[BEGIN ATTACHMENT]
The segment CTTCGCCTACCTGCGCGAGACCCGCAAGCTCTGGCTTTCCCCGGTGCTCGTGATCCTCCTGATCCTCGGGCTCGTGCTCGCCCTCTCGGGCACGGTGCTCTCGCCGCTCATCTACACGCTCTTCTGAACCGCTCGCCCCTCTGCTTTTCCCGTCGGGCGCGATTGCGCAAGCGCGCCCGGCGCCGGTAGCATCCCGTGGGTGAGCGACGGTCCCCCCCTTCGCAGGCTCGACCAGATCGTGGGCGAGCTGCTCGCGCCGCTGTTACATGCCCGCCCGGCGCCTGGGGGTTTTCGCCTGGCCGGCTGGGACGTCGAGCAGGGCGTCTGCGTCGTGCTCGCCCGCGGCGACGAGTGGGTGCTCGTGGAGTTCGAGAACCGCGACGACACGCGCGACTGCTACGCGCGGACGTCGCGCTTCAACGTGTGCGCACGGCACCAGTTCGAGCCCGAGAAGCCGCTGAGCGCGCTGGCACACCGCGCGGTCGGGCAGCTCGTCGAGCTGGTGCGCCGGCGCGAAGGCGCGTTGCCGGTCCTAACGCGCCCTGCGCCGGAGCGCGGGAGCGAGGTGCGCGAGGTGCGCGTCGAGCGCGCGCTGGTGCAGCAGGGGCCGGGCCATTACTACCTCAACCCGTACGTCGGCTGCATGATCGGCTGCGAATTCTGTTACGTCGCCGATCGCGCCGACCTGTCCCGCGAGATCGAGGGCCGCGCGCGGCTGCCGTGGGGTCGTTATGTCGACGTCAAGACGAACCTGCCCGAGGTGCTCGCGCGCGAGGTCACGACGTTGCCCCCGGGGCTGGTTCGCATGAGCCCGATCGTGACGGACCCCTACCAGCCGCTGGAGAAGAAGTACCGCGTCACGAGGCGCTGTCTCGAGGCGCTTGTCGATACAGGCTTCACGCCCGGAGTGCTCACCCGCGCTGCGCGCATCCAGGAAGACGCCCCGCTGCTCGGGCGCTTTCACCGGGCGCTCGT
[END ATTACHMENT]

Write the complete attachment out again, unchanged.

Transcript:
The segment CTTCGCCTACCTGCGCGAGACCCGCAAGCTCTGGCTTTCCCCGGTGCTCGTGATCCTCCTGATCCTCGGGCTCGTGCTCGCCCTCTCGGGCACGGTGCTCTCGCCGCTCATCTACACGCTCTTCTGAACCGCTCGCCCCTCTGCTTTTCCCGTCGGGCGCGATTGCGCAAGCGCGCCCGGCGCCGGTAGCATCCCGTGGGTGAGCGACGGTCCCCCCCTTCGCAGGCTCGACCAGATCGTGGGCGAGCTGCTCGCGCCGCTGTTACATGCCCGCCCGGCGCCTGGGGGTTTTCGCCTGGCCGGCTGGGACGTCGAGCAGGGCGTCTGCGTCGTGCTCGCCCGCGGCGACGAGTGGGTGCTCGTGGAGTTCGAGAACCGCGACGACACGCGCGACTGCTACGCGCGGACGTCGCGCTTCAACGTGTGCGCACGGCACCAGTTCGAGCCCGAGAAGCCGCTGAGCGCGCTGGCACACCGCGCGGTCGGGCAGCTCGTCGAGCTGGTGCGCCGGCGCGAAGGCGCGTTGCCGGTCCTAACGCGCCCTGCGCCGGAGCGCGGGAGCGAGGTGCGCGAGGTGCGCGTCGAGCGCGCGCTGGTGCAGCAGGGGCCGGGCCATTACTACCTCAACCCGTACGTCGGCTGCATGATCGGCTGCGAATTCTGTTACGTCGCCGATCGCGCCGACCTGTCCCGCGAGATCGAGGGCCGCGCGCGGCTGCCGTGGGGTCGTTATGTCGACGTCAAGACGAACCTGCCCGAGGTGCTCGCGCGCGAGGTCACGACGTTGCCCCCGGGGCTGGTTCGCATGAGCCCGATCGTGACGGACCCCTACCAGCCGCTGGAGAAGAAGTACCGCGTCACGAGGCGCTGTCTCGAGGCGCTTGTCGATACAGGCTTCACGCCCGGAGTGCTCACCCGCGCTGCGCGCATCCAGGAAGACGCCCCGCTGCTCGGGCGCTTTCACCGGGCGCTCGT